However, the relevant philosophical notion is not the notion of a kind of perception, in the objective sense in which we are using the word. So it is not, in this present context, the notion of perceiving a flash of light, nor is it the notion of perceiving some optical object that looks like a flash of light—if there is such an optical object. This last point ought perhaps to be stressed. In the main-line notion of an inner experience which we are selecting for scrutiny, there is a gap between one’s report of such an experience and any proposition as to how some external object, event, or process looks; a gap exactly as wide as the gap between such an experience-report and any sort of proposition about the ‘external world’. Connectedly, by the way, the perception-proposition in a perception-illusion disjunction can very well be a proposition about how something looks; one kind of perception-illusion disjunction is exemplified by: ‘Either I visually perceive an optical object which looks (a great deal, a little, hardly at all) like a two-dimensional coloured shape, or I am having the illusion of doing so.’

The relevant philosophical notion is also not the notion of a kind of illusion. So it is not, in this present context, the notion (p.62) of getting the illusion—under which heading I include the total hallucination, see Sections 7 and 14—of a flash of light. An experience of the relevant sort is supposed to occur both when you perceive a flash of light and when you have the illusion of seeing one.

We can almost, but not quite, add that the kind of experience which is supposed to occur then is supposed not to occur on any other kind of occasion. Not quite, because in one sub-conception which could be further subdivided, that kind of experience might occur without there being either the perception or the illusion. Still, the experience is most naturally assumed to occur only when, as we say or used to say, one’s visual sense is giving testimony of a flash of light. So it is roughly though not exactly correct to say that—as applied to our case—the relevant notion is of a kind of experience common and peculiar to the perception and the illusion of a flash of light. (Obviously, the relevant kind of experience is supposed to be divisible into indefinitely many kinds.)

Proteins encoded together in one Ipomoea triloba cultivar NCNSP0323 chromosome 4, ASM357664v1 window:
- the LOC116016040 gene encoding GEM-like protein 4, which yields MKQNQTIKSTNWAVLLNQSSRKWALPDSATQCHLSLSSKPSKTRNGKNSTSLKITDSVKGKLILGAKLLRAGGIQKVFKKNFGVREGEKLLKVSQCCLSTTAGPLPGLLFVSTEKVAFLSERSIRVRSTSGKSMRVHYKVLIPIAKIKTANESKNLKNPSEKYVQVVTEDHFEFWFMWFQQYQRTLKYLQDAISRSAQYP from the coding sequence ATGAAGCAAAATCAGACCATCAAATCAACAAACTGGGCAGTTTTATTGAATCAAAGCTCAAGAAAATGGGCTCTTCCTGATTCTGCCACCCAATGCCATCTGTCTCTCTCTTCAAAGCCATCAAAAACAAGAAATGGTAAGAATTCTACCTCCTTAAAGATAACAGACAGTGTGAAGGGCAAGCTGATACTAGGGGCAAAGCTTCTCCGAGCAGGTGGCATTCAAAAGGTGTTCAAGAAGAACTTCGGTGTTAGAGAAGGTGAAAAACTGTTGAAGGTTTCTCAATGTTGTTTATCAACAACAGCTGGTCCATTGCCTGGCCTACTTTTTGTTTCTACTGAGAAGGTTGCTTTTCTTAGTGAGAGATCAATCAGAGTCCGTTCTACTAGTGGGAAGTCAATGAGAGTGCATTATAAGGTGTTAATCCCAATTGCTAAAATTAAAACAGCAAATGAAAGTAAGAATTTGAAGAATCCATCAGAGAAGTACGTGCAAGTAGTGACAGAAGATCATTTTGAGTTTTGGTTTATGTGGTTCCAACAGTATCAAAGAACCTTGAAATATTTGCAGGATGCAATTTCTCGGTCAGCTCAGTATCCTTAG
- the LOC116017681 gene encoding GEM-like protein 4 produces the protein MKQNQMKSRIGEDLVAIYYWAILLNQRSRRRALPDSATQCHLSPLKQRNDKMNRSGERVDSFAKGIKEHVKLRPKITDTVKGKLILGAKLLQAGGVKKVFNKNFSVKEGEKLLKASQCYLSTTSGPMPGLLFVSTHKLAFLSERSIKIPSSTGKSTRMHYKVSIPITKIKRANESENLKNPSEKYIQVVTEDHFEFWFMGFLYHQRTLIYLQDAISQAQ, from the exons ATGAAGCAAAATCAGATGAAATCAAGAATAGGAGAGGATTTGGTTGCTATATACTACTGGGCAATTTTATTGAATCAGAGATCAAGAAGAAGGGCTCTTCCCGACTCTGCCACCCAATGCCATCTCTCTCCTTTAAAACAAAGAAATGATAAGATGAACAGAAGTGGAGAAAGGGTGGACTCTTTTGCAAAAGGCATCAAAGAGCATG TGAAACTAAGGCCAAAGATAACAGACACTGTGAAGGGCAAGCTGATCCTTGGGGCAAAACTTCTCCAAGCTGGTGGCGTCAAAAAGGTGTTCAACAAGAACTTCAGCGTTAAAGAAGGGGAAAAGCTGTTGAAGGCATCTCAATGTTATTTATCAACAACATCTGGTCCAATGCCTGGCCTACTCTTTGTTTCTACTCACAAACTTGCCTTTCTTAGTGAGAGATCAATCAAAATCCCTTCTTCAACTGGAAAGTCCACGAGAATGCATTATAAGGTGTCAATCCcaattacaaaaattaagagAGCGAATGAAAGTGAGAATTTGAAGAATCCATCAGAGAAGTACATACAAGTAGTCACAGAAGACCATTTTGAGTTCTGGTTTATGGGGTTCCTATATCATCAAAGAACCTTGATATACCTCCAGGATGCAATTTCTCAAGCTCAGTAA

The notion is not the only one which can be expressed by the phrase ‘the common element in the perception and the illusion of a flash of light’. It is, perhaps, the most general notion which this phrase can express and which is not merely truistic. Someone who thinks in the relevant way, and who says that the common element in perceiving and having the illusion of a flash of light would be an example of the sort of experience he has in mind, does not mean to be saying merely that perceiving a flash of light is an event which belongs to some wider class to which the illusion also belongs, so that the common element is ‘the occurrence of an event ofthat class’. On the other hand he may not—though equally he may—want to say that there would be a difference between someone’s perceiving a flash of light on a given occasion and the relevant particular experience, or that there would be a difference between someone’s having the illusion on a given occasion and the relevant particular experience.

It is because he may not want to say that there is or would be a difference, that I had to speak carefully, and say that the notion of having the experience is neither the notion of perceiving something nor the notion of having a certain illusion; instead of saying that the posited experience is neither (p.63) a perception nor an illusion. Positing the experience is not the same as positing a perception or positing an illusion; it is other than those posits, and other than the posit that ‘one or other of those things has occurred’, but not, necessarily, the posit of something other than those things.

If the philosopher who advances the notion thinks that ‘there is a difference’, then he may or may not think that the common element is common to the two ‘acts’, the perceiving and the being illuded. He may think it precedes the acts.

After these general remarks about the relevant controversial conception I will try to get to closer grips with it by articulating the question as to whether there is indeed an ‘experience’, in the relevant sense or non-sense, in the hypothetical case which was constructed in Section 7. But first the question will be, whether there is such a thing as a report of such an experience.